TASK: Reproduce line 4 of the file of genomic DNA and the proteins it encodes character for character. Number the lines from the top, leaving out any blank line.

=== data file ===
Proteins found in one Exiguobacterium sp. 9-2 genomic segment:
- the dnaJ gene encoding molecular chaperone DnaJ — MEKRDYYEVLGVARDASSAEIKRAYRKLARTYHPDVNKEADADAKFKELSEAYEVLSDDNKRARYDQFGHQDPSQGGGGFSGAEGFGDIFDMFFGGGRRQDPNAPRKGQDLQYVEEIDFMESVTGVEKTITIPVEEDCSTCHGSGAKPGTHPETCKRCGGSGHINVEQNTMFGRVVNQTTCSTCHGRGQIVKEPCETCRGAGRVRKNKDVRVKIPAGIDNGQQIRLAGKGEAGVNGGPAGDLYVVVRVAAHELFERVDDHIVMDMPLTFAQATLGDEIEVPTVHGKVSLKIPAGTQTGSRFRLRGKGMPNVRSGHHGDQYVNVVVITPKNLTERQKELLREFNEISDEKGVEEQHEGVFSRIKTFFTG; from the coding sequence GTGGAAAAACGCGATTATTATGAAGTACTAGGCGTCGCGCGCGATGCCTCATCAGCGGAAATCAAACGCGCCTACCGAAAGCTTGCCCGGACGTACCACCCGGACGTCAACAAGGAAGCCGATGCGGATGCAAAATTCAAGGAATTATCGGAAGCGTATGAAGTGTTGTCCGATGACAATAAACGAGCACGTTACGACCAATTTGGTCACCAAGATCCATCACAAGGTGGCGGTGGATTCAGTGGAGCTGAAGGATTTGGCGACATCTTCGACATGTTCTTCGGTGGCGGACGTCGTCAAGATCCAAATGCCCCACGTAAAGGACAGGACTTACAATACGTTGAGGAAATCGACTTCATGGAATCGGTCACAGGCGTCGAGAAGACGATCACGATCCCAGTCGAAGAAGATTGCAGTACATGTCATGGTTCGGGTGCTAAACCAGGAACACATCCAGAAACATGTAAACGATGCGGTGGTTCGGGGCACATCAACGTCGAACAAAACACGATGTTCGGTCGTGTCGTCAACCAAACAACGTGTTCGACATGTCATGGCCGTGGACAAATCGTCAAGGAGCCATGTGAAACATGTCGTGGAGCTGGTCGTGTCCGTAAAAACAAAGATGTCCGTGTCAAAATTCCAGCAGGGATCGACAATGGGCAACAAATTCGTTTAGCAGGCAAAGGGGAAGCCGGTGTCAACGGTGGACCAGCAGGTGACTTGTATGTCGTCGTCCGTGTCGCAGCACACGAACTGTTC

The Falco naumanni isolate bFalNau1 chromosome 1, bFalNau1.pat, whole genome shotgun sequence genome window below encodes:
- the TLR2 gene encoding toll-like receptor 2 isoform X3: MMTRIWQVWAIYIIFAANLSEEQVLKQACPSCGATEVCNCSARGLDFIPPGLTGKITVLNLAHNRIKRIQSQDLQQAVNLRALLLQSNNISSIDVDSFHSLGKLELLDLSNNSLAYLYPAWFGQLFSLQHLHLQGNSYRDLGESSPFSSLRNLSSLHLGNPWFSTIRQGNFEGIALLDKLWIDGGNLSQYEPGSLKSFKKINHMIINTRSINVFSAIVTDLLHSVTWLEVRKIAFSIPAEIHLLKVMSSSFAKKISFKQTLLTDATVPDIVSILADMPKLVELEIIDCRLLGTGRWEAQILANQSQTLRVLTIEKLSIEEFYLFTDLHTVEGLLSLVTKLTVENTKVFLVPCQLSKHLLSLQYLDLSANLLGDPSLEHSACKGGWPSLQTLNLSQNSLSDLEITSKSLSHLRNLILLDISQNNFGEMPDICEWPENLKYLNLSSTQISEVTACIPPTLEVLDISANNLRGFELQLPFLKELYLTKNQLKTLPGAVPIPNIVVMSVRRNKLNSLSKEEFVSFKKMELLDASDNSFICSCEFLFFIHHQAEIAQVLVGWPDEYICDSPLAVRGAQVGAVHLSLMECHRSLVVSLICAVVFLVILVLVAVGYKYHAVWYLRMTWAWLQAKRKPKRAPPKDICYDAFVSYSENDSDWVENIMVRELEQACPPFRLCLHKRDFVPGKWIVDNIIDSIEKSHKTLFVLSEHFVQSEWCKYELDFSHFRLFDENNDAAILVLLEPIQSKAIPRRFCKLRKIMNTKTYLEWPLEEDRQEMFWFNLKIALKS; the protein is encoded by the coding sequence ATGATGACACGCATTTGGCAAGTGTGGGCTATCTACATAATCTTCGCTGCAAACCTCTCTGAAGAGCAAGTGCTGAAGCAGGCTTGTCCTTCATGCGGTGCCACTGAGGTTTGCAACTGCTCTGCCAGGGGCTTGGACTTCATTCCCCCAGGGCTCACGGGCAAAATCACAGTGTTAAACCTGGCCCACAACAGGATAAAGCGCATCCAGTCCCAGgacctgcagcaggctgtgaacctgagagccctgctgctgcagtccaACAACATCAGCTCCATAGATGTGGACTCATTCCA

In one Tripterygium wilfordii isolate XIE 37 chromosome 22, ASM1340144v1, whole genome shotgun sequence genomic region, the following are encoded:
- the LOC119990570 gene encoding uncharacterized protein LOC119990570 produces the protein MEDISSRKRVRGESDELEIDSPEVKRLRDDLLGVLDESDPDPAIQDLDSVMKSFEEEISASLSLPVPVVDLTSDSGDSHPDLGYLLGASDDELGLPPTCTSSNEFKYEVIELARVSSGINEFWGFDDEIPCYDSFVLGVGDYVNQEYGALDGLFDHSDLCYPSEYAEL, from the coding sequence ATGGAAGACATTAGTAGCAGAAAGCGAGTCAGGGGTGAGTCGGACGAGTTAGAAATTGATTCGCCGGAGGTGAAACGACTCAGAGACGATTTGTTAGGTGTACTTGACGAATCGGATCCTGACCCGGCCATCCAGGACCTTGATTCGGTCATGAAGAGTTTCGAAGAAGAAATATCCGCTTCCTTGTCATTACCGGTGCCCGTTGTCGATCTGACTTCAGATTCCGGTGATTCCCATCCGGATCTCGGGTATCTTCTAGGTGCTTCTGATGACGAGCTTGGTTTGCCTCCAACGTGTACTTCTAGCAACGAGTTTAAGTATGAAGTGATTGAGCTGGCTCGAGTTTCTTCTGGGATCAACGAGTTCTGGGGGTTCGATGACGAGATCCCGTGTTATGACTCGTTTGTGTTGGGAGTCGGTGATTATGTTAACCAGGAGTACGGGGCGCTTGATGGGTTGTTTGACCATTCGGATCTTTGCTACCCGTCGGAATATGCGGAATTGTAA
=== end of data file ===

- the TLR2 gene encoding toll-like receptor 2 isoform X3: MMTRIWQVWAIYIIFAANLSEEQVLKQACPSCGATEVCNCSARGLDFIPPGLTGKITVLNLAHNRIKRIQSQDLQQAVNLRALLLQSNNISSIDVDSFHSLGKLELLDLSNNSLAYLYPAWFGQLFSLQHLHLQGNSYRDLGESSPFSSLRNLSSLHLGNPWFSTIRQGNFEGIALLDKLWIDGGNLSQYEPGSLKSFKKINHMIINTRSINVFSAIVTDLLHSVTWLEVRKIAFSIPAEIHLLKVMSSSFAKKISFKQTLLTDATVPDIVSILADMPKLVELEIIDCRLLGTGRWEAQILANQSQTLRVLTIEKLSIEEFYLFTDLHTVEGLLSLVTKLTVENTKVFLVPCQLSKHLLSLQYLDLSANLLGDPSLEHSACKGGWPSLQTLNLSQNSLSDLEITSKSLSHLRNLILLDISQNNFGEMPDICEWPENLKYLNLSSTQISEVTACIPPTLEVLDISANNLRGFELQLPFLKELYLTKNQLKTLPGAVPIPNIVVMSVRRNKLNSLSKEEFVSFKKMELLDASDNSFICSCEFLFFIHHQAEIAQVLVGWPDEYICDSPLAVRGAQVGAVHLSLMECHRSLVVSLICAVVFLVILVLVAVGYKYHAVWYLRMTWAWLQAKRKPKRAPPKDICYDAFVSYSENDSDWVENIMVRELEQACPPFRLCLHKRDFVPGKWIVDNIIDSIEKSHKTLFVLSEHFVQSEWCKYELDFSHFRLFDENNDAAILVLLEPIQSKAIPRRFCKLRKIMNTKTYLEWPLEEDRQEMFWFNLKIALKS; the protein is encoded by the coding sequence ATGATGACACGCATTTGGCAAGTGTGGGCTATCTACATAATCTTCGCTGCAAACCTCTCTGAAGAGCAAGTGCTGAAGCAGGCTTGTCCTTCATGCGGTGCCACTGAGGTTTGCAACTGCTCTGCCAGGGGCTTGGACTTCATTCCCCCAGGGCTCACGGGCAAAATCACAGTGTTAAACCTGGCCCACAACAGGATAAAGCGCATCCAGTCCCAGgacctgcagcaggctgtgaacctgagagccctgctgctgcagtccaACAACATCAGCTCCATAGATGTGGACTCATTCCA